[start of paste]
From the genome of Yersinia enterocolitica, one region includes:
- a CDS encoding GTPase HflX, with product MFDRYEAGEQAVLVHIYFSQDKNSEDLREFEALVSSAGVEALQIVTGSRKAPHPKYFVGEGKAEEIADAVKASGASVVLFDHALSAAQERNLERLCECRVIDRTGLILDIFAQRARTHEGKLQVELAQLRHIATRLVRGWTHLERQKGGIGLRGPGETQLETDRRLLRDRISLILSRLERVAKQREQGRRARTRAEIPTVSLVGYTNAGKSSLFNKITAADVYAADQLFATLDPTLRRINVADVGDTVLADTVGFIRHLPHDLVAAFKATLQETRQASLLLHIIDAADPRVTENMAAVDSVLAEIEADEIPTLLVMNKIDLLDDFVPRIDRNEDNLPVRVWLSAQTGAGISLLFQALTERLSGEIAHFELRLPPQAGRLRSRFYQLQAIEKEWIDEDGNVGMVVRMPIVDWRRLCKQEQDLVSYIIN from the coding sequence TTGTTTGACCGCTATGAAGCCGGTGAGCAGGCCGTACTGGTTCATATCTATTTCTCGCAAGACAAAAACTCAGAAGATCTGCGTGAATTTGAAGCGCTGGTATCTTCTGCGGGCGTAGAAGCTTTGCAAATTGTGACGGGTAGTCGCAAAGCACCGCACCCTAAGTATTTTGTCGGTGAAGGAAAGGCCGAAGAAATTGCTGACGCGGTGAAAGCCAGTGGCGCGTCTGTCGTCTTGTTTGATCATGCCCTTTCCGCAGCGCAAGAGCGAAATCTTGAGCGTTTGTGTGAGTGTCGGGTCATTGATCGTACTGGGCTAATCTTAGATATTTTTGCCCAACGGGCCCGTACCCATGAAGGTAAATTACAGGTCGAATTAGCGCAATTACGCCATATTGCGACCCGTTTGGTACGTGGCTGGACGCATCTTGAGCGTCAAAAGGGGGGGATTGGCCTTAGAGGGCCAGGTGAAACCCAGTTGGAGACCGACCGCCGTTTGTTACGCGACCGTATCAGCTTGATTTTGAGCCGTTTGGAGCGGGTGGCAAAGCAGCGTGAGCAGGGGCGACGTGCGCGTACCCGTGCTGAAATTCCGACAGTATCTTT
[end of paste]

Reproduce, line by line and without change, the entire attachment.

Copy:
From the genome of Yersinia enterocolitica, one region includes:
- a CDS encoding GTPase HflX, with product MFDRYEAGEQAVLVHIYFSQDKNSEDLREFEALVSSAGVEALQIVTGSRKAPHPKYFVGEGKAEEIADAVKASGASVVLFDHALSAAQERNLERLCECRVIDRTGLILDIFAQRARTHEGKLQVELAQLRHIATRLVRGWTHLERQKGGIGLRGPGETQLETDRRLLRDRISLILSRLERVAKQREQGRRARTRAEIPTVSLVGYTNAGKSSLFNKITAADVYAADQLFATLDPTLRRINVADVGDTVLADTVGFIRHLPHDLVAAFKATLQETRQASLLLHIIDAADPRVTENMAAVDSVLAEIEADEIPTLLVMNKIDLLDDFVPRIDRNEDNLPVRVWLSAQTGAGISLLFQALTERLSGEIAHFELRLPPQAGRLRSRFYQLQAIEKEWIDEDGNVGMVVRMPIVDWRRLCKQEQDLVSYIIN from the coding sequence TTGTTTGACCGCTATGAAGCCGGTGAGCAGGCCGTACTGGTTCATATCTATTTCTCGCAAGACAAAAACTCAGAAGATCTGCGTGAATTTGAAGCGCTGGTATCTTCTGCGGGCGTAGAAGCTTTGCAAATTGTGACGGGTAGTCGCAAAGCACCGCACCCTAAGTATTTTGTCGGTGAAGGAAAGGCCGAAGAAATTGCTGACGCGGTGAAAGCCAGTGGCGCGTCTGTCGTCTTGTTTGATCATGCCCTTTCCGCAGCGCAAGAGCGAAATCTTGAGCGTTTGTGTGAGTGTCGGGTCATTGATCGTACTGGGCTAATCTTAGATATTTTTGCCCAACGGGCCCGTACCCATGAAGGTAAATTACAGGTCGAATTAGCGCAATTACGCCATATTGCGACCCGTTTGGTACGTGGCTGGACGCATCTTGAGCGTCAAAAGGGGGGGATTGGCCTTAGAGGGCCAGGTGAAACCCAGTTGGAGACCGACCGCCGTTTGTTACGCGACCGTATCAGCTTGATTTTGAGCCGTTTGGAGCGGGTGGCAAAGCAGCGTGAGCAGGGGCGACGTGCGCGTACCCGTGCTGAAATTCCGACAGTATCTTT